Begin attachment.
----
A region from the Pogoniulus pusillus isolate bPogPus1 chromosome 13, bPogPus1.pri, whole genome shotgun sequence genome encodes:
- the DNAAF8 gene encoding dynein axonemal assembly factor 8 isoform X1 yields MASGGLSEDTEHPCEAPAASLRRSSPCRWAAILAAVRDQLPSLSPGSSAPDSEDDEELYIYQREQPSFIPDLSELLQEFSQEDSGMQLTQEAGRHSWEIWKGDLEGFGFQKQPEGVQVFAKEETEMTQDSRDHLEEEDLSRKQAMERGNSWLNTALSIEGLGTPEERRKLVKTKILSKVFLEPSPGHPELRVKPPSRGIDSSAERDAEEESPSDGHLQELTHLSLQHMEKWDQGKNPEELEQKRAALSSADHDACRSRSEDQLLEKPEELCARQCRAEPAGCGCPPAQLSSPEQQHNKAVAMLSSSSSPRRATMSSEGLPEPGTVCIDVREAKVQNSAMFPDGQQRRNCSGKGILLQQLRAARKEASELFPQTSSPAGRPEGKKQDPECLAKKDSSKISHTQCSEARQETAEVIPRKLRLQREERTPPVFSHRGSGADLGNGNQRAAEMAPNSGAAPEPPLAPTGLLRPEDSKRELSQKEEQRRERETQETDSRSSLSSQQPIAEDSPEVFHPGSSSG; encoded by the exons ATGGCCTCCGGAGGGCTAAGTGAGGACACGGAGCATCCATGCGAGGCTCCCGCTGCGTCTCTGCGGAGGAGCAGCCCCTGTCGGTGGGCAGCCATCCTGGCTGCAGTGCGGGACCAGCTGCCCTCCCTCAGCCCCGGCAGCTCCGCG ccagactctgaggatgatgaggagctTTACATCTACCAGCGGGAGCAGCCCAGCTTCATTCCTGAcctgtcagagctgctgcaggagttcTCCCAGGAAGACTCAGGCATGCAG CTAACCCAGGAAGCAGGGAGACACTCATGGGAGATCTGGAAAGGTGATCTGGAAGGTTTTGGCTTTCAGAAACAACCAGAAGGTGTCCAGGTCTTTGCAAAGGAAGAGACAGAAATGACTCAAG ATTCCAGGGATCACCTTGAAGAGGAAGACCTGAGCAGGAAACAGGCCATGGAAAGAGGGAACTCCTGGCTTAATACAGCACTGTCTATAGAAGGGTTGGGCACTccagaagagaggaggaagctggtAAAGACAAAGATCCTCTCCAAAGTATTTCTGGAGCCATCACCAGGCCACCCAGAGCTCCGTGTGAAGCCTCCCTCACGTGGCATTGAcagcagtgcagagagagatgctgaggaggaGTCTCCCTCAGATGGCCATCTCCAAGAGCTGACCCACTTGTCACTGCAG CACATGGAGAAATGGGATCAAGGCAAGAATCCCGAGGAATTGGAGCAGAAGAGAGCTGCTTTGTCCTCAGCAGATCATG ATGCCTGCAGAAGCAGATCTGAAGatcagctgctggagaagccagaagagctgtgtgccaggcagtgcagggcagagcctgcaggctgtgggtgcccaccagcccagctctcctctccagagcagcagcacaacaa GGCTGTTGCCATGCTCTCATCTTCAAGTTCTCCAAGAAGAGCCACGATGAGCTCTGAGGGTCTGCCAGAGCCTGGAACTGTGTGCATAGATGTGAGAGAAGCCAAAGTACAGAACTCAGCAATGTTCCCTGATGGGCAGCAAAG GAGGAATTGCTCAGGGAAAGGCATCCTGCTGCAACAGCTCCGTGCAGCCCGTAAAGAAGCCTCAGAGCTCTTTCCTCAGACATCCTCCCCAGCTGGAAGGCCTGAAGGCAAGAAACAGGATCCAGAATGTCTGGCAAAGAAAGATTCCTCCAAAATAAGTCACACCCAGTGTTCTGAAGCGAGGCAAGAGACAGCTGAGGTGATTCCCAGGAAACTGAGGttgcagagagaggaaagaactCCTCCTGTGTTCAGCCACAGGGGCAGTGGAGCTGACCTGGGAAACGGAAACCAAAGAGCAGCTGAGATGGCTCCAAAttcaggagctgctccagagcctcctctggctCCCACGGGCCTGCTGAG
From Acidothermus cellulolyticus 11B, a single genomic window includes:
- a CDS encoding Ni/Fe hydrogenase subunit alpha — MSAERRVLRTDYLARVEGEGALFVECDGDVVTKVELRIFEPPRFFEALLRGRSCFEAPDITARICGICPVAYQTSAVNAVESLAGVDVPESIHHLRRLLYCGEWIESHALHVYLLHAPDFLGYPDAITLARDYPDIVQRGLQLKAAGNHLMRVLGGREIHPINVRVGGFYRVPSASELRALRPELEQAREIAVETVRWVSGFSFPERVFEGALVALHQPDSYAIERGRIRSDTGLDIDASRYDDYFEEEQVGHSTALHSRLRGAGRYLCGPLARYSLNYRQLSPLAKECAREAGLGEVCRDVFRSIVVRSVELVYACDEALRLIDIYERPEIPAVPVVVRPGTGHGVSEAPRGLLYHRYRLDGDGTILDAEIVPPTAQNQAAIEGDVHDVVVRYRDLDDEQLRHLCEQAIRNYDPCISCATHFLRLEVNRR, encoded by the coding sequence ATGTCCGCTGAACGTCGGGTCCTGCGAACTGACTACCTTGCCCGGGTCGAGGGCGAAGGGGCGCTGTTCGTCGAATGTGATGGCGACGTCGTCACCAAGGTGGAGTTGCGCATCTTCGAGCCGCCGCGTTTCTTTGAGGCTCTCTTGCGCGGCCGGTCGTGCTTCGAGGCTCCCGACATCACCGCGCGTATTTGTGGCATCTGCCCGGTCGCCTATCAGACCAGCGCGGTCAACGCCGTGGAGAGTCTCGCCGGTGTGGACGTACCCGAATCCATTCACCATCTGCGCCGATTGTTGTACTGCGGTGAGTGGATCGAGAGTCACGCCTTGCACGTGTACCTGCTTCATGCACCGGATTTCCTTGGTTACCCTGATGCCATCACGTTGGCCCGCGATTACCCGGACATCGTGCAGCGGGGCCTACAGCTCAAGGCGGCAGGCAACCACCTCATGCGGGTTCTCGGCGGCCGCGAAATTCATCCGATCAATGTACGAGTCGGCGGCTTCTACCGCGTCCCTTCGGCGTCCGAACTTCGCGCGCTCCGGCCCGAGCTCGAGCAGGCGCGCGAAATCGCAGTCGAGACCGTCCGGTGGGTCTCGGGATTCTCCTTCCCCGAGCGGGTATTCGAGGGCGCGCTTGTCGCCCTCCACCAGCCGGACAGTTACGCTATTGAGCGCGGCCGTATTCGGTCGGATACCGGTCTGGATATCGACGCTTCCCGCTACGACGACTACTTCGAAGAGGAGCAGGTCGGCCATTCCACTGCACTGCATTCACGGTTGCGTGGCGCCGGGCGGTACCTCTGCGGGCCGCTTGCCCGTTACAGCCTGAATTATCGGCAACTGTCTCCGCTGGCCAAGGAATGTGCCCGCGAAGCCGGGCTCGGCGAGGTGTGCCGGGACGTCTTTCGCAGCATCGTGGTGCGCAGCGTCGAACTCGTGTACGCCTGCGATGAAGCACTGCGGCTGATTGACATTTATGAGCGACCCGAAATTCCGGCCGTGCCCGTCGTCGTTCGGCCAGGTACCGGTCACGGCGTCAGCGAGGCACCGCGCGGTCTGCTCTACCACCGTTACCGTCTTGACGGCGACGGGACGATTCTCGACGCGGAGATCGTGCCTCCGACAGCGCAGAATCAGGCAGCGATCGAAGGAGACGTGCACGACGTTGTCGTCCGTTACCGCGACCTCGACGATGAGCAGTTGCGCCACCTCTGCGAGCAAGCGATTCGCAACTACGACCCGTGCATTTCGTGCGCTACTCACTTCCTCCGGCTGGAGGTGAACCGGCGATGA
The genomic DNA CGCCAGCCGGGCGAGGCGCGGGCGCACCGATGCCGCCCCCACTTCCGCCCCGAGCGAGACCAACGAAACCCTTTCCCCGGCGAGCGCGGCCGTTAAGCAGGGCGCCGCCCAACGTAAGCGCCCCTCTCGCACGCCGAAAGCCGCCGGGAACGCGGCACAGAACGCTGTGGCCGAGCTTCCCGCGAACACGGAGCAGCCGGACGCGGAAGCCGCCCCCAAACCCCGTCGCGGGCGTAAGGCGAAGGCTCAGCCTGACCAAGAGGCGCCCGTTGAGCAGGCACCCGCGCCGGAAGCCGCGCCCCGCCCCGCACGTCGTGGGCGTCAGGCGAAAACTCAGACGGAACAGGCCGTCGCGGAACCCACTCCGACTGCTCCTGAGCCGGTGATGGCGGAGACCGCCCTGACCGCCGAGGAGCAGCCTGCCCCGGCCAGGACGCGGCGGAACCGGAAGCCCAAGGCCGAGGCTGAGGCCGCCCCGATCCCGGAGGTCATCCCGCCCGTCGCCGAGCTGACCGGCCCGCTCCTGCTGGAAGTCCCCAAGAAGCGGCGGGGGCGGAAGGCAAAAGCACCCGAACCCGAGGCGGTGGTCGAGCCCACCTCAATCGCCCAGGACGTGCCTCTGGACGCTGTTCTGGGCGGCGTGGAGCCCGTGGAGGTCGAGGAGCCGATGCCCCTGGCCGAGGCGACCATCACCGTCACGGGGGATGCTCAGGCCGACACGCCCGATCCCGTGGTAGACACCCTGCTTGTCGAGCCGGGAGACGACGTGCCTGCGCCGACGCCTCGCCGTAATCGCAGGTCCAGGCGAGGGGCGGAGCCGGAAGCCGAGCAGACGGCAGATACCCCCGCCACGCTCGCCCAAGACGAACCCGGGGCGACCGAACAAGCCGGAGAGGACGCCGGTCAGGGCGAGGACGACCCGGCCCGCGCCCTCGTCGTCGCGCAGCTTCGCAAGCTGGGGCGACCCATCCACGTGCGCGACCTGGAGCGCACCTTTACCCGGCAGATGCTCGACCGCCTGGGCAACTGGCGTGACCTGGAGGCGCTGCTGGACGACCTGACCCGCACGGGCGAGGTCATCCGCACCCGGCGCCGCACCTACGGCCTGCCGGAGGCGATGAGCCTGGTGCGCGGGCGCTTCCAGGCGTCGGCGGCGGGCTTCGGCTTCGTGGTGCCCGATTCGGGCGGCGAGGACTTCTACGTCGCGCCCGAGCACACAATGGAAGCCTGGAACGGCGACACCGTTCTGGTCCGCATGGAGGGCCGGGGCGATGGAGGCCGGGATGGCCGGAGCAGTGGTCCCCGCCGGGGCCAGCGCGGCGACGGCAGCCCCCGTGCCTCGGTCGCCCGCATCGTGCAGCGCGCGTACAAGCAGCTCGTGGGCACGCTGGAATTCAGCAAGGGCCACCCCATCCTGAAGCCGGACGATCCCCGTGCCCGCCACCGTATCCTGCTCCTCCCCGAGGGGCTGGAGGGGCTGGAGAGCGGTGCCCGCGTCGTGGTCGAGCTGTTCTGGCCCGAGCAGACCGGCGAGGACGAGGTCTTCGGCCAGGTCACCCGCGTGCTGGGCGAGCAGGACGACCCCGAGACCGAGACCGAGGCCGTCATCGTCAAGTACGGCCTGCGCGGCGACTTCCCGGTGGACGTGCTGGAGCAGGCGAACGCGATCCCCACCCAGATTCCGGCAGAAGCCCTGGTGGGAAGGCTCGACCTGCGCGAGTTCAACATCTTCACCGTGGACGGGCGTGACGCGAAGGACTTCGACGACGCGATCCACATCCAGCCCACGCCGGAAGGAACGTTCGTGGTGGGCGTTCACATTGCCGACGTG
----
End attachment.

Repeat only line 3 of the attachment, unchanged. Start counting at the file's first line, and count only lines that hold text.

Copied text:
From Acidothermus cellulolyticus 11B, a single genomic window includes: